New National Framework for NHS Continuing Healthcare
The Department of Health and Social Care has published a brand new National Framework for NHS Continuing Healthcare and NHS funded Nursing Care.
The new July 2022 (revised) National Framework sets out in detail how eligibility for NHS Continuing Healthcare Funding should be assessed and the full document can be found on the government’s website.
This is not the first time that this guidance has been revised, but it comes alongside a significant overhaul to the health system, brought about by the Health and Care Act 2022.
Those in the know will remember when, in 2013, Primary Care Trusts (or PCTs) came to an end and the Clinical Commissioning Groups (CCGs) were born. Since that time, CCGs were synonymous with care funding in any given local area and have been people’s port of call to get an NHS Continuing Healthcare assessment arranged.
The Health and Care Act 2022 however seeks to ensure better health and social care integration by hailing the arrival of Integrated Care Boards (ICBs) to replace CCGs.
The new National Framework for NHS Continuing Healthcare arrives alongside these changes, but it seemingly does not bring about any changes to the eligibility criteria. There are, however, certain changes, particularly to the way in which assessments should be approached.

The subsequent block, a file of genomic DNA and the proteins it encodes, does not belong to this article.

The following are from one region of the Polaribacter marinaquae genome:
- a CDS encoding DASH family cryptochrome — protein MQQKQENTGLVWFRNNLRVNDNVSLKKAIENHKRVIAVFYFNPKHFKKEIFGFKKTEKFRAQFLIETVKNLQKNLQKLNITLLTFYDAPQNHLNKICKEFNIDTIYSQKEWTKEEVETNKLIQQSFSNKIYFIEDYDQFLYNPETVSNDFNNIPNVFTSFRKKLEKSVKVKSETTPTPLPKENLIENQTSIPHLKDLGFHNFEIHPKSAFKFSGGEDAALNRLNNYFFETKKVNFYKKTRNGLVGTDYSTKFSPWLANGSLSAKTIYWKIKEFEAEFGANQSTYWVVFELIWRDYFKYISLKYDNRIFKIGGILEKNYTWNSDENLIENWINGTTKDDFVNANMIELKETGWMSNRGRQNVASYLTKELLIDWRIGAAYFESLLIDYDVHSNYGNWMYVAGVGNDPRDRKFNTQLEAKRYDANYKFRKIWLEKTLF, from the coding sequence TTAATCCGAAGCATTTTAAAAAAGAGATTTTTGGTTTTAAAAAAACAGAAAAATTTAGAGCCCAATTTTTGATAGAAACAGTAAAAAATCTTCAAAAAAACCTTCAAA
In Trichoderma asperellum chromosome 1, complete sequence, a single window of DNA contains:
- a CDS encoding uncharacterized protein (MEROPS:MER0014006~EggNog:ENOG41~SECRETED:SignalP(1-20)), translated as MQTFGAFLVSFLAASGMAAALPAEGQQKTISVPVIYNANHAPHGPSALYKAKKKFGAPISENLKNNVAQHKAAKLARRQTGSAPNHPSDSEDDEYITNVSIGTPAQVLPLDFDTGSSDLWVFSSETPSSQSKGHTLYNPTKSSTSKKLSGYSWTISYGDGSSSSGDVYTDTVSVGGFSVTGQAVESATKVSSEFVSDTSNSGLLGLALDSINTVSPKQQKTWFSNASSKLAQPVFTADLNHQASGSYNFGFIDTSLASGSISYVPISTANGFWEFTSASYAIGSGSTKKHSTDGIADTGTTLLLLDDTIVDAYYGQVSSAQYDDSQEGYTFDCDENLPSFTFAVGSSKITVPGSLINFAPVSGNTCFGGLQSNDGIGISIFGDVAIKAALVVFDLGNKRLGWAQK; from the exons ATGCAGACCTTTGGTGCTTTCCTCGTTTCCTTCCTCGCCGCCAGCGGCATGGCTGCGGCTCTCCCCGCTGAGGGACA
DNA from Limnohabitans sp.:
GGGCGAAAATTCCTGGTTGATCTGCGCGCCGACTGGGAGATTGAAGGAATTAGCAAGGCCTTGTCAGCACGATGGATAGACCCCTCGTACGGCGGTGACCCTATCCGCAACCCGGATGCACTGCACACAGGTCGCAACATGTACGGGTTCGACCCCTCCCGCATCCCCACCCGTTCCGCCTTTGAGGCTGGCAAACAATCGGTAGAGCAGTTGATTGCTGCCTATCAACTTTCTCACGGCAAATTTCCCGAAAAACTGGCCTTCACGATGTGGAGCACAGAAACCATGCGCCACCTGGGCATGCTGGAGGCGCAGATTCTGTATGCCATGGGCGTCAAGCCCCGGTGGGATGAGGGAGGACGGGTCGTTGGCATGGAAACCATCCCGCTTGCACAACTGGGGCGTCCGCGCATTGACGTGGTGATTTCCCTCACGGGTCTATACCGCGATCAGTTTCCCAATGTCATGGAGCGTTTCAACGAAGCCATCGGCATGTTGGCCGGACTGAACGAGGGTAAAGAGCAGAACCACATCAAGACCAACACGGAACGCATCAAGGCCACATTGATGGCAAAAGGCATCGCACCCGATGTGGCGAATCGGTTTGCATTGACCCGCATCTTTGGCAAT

A change of practical importance for people starting their journey through the healthcare system is the reinforcement of the relatively new stance that NHS Continuing Healthcare assessments should not really be undertaken in hospital and should wait until after discharge into the community.
In the old days, Continuing Healthcare assessments would often take place in hospital, so that if you had a Primary Health Need at the point of discharge, you left hospital eligible for NHS Continuing Healthcare.
The October 2018 National Framework saw a shift away from that approach, stating that it was preferable for an assessment for NHS Continuing Healthcare to take place after discharge from hospital, but the new National Framework July 2022 (revised) goes further; suggesting that it should only be in rare circumstances that an assessment takes place in hospital.
Whilst the position is therefore somewhat clearer, there is still no hard and fast rule on assessment before hospital discharge. It seems to me that although much has to depend on the individual circumstances, professionals are likely to firmly resist pre-discharge assessment for NHS Continuing Healthcare Funding, and individuals will no doubt need to be proactive in seeking an assessment of their eligibility once in the community.
James Urquhart-Burton of Ridley & Hall is nationally known for his expertise in the care fee sector, most notably NHS Continuing Healthcare Funding. Get in touch with James on our freephone 0800 8 60 62 65.